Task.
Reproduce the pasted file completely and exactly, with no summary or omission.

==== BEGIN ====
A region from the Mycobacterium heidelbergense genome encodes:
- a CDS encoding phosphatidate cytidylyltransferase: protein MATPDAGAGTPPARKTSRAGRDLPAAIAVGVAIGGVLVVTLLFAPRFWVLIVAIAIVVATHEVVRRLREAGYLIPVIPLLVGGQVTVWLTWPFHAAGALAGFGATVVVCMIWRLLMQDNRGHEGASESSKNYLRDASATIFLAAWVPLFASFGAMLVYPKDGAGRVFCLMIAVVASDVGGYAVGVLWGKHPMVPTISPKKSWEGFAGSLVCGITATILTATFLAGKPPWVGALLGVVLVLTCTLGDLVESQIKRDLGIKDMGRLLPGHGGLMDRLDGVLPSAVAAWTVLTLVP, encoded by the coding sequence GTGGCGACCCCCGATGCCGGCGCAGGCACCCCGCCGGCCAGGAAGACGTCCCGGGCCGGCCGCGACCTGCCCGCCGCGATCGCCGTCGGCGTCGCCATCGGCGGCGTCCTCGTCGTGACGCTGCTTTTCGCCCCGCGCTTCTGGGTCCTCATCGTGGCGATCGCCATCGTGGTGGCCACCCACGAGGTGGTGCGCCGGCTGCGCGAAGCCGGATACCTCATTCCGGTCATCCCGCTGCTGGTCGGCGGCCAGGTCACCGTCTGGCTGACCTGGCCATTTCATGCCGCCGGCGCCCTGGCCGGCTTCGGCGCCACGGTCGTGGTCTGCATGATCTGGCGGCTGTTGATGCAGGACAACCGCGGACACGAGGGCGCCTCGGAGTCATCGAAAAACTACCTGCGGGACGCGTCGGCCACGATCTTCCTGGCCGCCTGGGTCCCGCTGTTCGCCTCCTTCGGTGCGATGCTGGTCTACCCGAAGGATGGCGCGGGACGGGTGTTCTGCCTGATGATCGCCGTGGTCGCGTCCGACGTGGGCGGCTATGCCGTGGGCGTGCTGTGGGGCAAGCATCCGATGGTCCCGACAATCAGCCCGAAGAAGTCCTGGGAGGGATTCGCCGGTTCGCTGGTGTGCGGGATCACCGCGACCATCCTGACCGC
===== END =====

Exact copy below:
A region from the Mycobacterium heidelbergense genome encodes:
- a CDS encoding phosphatidate cytidylyltransferase: protein MATPDAGAGTPPARKTSRAGRDLPAAIAVGVAIGGVLVVTLLFAPRFWVLIVAIAIVVATHEVVRRLREAGYLIPVIPLLVGGQVTVWLTWPFHAAGALAGFGATVVVCMIWRLLMQDNRGHEGASESSKNYLRDASATIFLAAWVPLFASFGAMLVYPKDGAGRVFCLMIAVVASDVGGYAVGVLWGKHPMVPTISPKKSWEGFAGSLVCGITATILTATFLAGKPPWVGALLGVVLVLTCTLGDLVESQIKRDLGIKDMGRLLPGHGGLMDRLDGVLPSAVAAWTVLTLVP, encoded by the coding sequence GTGGCGACCCCCGATGCCGGCGCAGGCACCCCGCCGGCCAGGAAGACGTCCCGGGCCGGCCGCGACCTGCCCGCCGCGATCGCCGTCGGCGTCGCCATCGGCGGCGTCCTCGTCGTGACGCTGCTTTTCGCCCCGCGCTTCTGGGTCCTCATCGTGGCGATCGCCATCGTGGTGGCCACCCACGAGGTGGTGCGCCGGCTGCGCGAAGCCGGATACCTCATTCCGGTCATCCCGCTGCTGGTCGGCGGCCAGGTCACCGTCTGGCTGACCTGGCCATTTCATGCCGCCGGCGCCCTGGCCGGCTTCGGCGCCACGGTCGTGGTCTGCATGATCTGGCGGCTGTTGATGCAGGACAACCGCGGACACGAGGGCGCCTCGGAGTCATCGAAAAACTACCTGCGGGACGCGTCGGCCACGATCTTCCTGGCCGCCTGGGTCCCGCTGTTCGCCTCCTTCGGTGCGATGCTGGTCTACCCGAAGGATGGCGCGGGACGGGTGTTCTGCCTGATGATCGCCGTGGTCGCGTCCGACGTGGGCGGCTATGCCGTGGGCGTGCTGTGGGGCAAGCATCCGATGGTCCCGACAATCAGCCCGAAGAAGTCCTGGGAGGGATTCGCCGGTTCGCTGGTGTGCGGGATCACCGCGACCATCCTGACCGC